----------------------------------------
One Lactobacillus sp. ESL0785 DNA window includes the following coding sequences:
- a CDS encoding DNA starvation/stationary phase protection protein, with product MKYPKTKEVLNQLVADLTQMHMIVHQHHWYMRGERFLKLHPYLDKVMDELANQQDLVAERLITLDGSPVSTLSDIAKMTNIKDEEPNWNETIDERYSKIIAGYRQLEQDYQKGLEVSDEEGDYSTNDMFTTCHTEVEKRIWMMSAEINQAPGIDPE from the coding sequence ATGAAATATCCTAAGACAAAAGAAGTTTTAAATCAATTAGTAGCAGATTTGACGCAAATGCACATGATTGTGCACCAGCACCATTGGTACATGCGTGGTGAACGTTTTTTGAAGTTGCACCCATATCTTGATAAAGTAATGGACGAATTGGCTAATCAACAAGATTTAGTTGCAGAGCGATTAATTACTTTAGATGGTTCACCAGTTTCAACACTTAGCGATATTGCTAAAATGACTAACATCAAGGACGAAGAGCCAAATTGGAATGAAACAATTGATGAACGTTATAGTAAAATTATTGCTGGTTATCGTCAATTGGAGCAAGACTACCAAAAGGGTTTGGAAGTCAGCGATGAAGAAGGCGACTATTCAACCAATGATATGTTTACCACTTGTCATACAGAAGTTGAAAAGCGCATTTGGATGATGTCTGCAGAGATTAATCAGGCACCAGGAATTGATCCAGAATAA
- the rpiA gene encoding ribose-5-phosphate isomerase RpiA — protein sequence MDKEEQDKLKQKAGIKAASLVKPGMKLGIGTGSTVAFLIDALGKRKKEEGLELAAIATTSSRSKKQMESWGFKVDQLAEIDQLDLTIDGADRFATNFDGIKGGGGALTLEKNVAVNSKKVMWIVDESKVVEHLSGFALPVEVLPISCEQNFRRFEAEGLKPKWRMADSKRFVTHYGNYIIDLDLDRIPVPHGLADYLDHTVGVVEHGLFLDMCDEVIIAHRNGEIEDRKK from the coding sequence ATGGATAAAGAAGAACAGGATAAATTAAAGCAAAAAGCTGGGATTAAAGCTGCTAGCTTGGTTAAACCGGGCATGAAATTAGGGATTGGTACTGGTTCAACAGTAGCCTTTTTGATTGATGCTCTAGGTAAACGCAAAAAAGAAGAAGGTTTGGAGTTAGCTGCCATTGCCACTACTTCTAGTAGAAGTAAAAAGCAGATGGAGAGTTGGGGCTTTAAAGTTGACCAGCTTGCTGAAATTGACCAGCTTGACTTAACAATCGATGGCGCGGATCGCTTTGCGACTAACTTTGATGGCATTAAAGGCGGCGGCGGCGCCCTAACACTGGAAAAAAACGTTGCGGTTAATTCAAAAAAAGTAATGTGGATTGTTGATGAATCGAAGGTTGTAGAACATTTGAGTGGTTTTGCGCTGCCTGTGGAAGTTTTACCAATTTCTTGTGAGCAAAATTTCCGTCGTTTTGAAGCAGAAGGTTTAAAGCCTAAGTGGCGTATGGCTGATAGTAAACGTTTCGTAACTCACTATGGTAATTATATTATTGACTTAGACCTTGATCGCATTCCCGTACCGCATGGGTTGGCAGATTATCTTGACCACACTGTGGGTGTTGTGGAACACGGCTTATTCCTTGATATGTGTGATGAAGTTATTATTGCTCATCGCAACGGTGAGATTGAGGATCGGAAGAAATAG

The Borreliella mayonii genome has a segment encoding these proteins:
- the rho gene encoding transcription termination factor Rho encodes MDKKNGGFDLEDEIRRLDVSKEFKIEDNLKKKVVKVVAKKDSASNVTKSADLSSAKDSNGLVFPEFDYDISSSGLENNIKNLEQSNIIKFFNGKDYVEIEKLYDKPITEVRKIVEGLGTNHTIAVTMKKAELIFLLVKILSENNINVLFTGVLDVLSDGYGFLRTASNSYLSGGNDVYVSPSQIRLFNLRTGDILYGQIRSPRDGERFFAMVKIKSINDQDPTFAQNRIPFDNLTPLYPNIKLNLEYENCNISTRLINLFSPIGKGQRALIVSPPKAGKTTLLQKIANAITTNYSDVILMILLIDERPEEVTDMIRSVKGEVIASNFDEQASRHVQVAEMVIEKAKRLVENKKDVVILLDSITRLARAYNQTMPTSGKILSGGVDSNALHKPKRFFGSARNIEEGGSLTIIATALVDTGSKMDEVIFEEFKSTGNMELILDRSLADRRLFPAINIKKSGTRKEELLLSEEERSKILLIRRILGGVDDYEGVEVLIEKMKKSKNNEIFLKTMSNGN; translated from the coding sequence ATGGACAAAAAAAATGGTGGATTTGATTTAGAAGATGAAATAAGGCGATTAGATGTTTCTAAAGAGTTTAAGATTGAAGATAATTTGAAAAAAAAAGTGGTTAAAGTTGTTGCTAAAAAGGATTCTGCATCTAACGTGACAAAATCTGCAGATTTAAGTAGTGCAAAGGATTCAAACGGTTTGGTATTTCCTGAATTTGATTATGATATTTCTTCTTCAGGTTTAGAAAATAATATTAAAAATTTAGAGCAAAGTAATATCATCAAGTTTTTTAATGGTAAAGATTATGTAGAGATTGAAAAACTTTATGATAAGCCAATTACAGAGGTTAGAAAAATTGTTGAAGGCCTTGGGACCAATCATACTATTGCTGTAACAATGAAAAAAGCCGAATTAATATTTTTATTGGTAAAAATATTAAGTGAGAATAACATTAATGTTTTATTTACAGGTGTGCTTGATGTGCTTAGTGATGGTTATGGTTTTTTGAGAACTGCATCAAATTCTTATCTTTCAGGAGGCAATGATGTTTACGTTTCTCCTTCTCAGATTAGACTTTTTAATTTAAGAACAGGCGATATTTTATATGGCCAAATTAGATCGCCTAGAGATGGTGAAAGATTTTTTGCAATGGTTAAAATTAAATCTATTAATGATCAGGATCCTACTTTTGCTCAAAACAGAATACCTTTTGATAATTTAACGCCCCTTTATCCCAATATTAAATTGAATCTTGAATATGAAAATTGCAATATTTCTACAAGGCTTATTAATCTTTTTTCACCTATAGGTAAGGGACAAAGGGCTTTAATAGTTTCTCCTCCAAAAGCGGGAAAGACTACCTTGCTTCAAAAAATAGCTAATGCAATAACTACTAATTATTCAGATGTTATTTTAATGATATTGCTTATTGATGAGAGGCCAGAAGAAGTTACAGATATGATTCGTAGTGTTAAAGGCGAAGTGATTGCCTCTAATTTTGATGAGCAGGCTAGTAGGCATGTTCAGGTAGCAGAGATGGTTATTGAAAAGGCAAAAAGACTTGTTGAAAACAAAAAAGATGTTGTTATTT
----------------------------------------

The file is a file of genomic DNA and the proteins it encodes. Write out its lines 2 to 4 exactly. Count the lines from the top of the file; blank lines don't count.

- a CDS encoding DNA starvation/stationary phase protection protein, with product MKYPKTKEVLNQLVADLTQMHMIVHQHHWYMRGERFLKLHPYLDKVMDELANQQDLVAERLITLDGSPVSTLSDIAKMTNIKDEEPNWNETIDERYSKIIAGYRQLEQDYQKGLEVSDEEGDYSTNDMFTTCHTEVEKRIWMMSAEINQAPGIDPE from the coding sequence ATGAAATATCCTAAGACAAAAGAAGTTTTAAATCAATTAGTAGCAGATTTGACGCAAATGCACATGATTGTGCACCAGCACCATTGGTACATGCGTGGTGAACGTTTTTTGAAGTTGCACCCATATCTTGATAAAGTAATGGACGAATTGGCTAATCAACAAGATTTAGTTGCAGAGCGATTAATTACTTTAGATGGTTCACCAGTTTCAACACTTAGCGATATTGCTAAAATGACTAACATCAAGGACGAAGAGCCAAATTGGAATGAAACAATTGATGAACGTTATAGTAAAATTATTGCTGGTTATCGTCAATTGGAGCAAGACTACCAAAAGGGTTTGGAAGTCAGCGATGAAGAAGGCGACTATTCAACCAATGATATGTTTACCACTTGTCATACAGAAGTTGAAAAGCGCATTTGGATGATGTCTGCAGAGATTAATCAGGCACCAGGAATTGATCCAGAATAA
- the rpiA gene encoding ribose-5-phosphate isomerase RpiA — protein sequence MDKEEQDKLKQKAGIKAASLVKPGMKLGIGTGSTVAFLIDALGKRKKEEGLELAAIATTSSRSKKQMESWGFKVDQLAEIDQLDLTIDGADRFATNFDGIKGGGGALTLEKNVAVNSKKVMWIVDESKVVEHLSGFALPVEVLPISCEQNFRRFEAEGLKPKWRMADSKRFVTHYGNYIIDLDLDRIPVPHGLADYLDHTVGVVEHGLFLDMCDEVIIAHRNGEIEDRKK from the coding sequence ATGGATAAAGAAGAACAGGATAAATTAAAGCAAAAAGCTGGGATTAAAGCTGCTAGCTTGGTTAAACCGGGCATGAAATTAGGGATTGGTACTGGTTCAACAGTAGCCTTTTTGATTGATGCTCTAGGTAAACGCAAAAAAGAAGAAGGTTTGGAGTTAGCTGCCATTGCCACTACTTCTAGTAGAAGTAAAAAGCAGATGGAGAGTTGGGGCTTTAAAGTTGACCAGCTTGCTGAAATTGACCAGCTTGACTTAACAATCGATGGCGCGGATCGCTTTGCGACTAACTTTGATGGCATTAAAGGCGGCGGCGGCGCCCTAACACTGGAAAAAAACGTTGCGGTTAATTCAAAAAAAGTAATGTGGATTGTTGATGAATCGAAGGTTGTAGAACATTTGAGTGGTTTTGCGCTGCCTGTGGAAGTTTTACCAATTTCTTGTGAGCAAAATTTCCGTCGTTTTGAAGCAGAAGGTTTAAAGCCTAAGTGGCGTATGGCTGATAGTAAACGTTTCGTAACTCACTATGGTAATTATATTATTGACTTAGACCTTGATCGCATTCCCGTACCGCATGGGTTGGCAGATTATCTTGACCACACTGTGGGTGTTGTGGAACACGGCTTATTCCTTGATATGTGTGATGAAGTTATTATTGCTCATCGCAACGGTGAGATTGAGGATCGGAAGAAATAG

The Borreliella mayonii genome has a segment encoding these proteins: